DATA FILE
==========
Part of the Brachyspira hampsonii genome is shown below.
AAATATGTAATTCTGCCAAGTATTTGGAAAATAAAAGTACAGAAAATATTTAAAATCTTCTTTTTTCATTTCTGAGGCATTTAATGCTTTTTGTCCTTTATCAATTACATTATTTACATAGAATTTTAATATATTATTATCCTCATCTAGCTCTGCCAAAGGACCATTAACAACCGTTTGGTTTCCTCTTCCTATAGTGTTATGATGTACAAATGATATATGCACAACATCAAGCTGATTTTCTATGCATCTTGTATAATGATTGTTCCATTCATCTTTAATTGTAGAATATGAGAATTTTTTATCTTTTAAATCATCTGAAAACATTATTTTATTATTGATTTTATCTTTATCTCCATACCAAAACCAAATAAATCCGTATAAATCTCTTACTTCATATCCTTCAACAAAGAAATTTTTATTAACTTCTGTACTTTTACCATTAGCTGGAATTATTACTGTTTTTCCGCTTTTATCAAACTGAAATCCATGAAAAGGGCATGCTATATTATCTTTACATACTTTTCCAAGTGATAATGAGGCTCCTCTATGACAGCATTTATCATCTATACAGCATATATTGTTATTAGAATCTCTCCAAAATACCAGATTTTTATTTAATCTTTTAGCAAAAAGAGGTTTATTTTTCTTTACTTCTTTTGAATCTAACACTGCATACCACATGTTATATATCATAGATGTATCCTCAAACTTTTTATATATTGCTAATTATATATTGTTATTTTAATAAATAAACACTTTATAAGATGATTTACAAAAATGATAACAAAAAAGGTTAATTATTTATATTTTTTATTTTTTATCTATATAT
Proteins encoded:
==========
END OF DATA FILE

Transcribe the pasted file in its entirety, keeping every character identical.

Part of the Brachyspira hampsonii genome is shown below.
AAATATGTAATTCTGCCAAGTATTTGGAAAATAAAAGTACAGAAAATATTTAAAATCTTCTTTTTTCATTTCTGAGGCATTTAATGCTTTTTGTCCTTTATCAATTACATTATTTACATAGAATTTTAATATATTATTATCCTCATCTAGCTCTGCCAAAGGACCATTAACAACCGTTTGGTTTCCTCTTCCTATAGTGTTATGATGTACAAATGATATATGCACAACATCAAGCTGATTTTCTATGCATCTTGTATAATGATTGTTCCATTCATCTTTAATTGTAGAATATGAGAATTTTTTATCTTTTAAATCATCTGAAAACATTATTTTATTATTGATTTTATCTTTATCTCCATACCAAAACCAAATAAATCCGTATAAATCTCTTACTTCATATCCTTCAACAAAGAAATTTTTATTAACTTCTGTACTTTTACCATTAGCTGGAATTATTACTGTTTTTCCGCTTTTATCAAACTGAAATCCATGAAAAGGGCATGCTATATTATCTTTACATACTTTTCCAAGTGATAATGAGGCTCCTCTATGACAGCATTTATCATCTATACAGCATATATTGTTATTAGAATCTCTCCAAAATACCAGATTTTTATTTAATCTTTTAGCAAAAAGAGGTTTATTTTTCTTTACTTCTTTTGAATCTAACACTGCATACCACATGTTATATATCATAGATGTATCCTCAAACTTTTTATATATTGCTAATTATATATTGTTATTTTAATAAATAAACACTTTATAAGATGATTTACAAAAATGATAACAAAAAAGGTTAATTATTTATATTTTTTATTTTTTATCTATATAT
Proteins encoded: